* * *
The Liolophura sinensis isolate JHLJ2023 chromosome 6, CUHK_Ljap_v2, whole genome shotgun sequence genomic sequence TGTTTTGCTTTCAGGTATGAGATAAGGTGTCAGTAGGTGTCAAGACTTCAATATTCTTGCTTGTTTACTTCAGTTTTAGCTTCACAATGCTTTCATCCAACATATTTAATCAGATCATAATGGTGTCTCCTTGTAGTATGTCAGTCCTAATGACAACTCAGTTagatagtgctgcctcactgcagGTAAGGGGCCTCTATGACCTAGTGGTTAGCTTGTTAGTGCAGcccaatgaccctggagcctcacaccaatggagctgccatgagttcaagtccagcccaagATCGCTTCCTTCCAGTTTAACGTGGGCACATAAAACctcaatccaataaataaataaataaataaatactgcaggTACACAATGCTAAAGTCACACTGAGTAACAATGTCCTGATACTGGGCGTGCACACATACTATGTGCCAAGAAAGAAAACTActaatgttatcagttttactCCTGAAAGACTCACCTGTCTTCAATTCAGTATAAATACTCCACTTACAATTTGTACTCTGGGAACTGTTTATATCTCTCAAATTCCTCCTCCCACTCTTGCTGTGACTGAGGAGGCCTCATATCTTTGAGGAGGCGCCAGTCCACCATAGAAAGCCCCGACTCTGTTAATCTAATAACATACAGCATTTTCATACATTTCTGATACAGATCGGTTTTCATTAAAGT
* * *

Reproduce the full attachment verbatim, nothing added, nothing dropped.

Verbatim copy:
The Liolophura sinensis isolate JHLJ2023 chromosome 6, CUHK_Ljap_v2, whole genome shotgun sequence genomic sequence TGTTTTGCTTTCAGGTATGAGATAAGGTGTCAGTAGGTGTCAAGACTTCAATATTCTTGCTTGTTTACTTCAGTTTTAGCTTCACAATGCTTTCATCCAACATATTTAATCAGATCATAATGGTGTCTCCTTGTAGTATGTCAGTCCTAATGACAACTCAGTTagatagtgctgcctcactgcagGTAAGGGGCCTCTATGACCTAGTGGTTAGCTTGTTAGTGCAGcccaatgaccctggagcctcacaccaatggagctgccatgagttcaagtccagcccaagATCGCTTCCTTCCAGTTTAACGTGGGCACATAAAACctcaatccaataaataaataaataaataaatactgcaggTACACAATGCTAAAGTCACACTGAGTAACAATGTCCTGATACTGGGCGTGCACACATACTATGTGCCAAGAAAGAAAACTActaatgttatcagttttactCCTGAAAGACTCACCTGTCTTCAATTCAGTATAAATACTCCACTTACAATTTGTACTCTGGGAACTGTTTATATCTCTCAAATTCCTCCTCCCACTCTTGCTGTGACTGAGGAGGCCTCATATCTTTGAGGAGGCGCCAGTCCACCATAGAAAGCCCCGACTCTGTTAATCTAATAACATACAGCATTTTCATACATTTCTGATACAGATCGGTTTTCATTAAAGT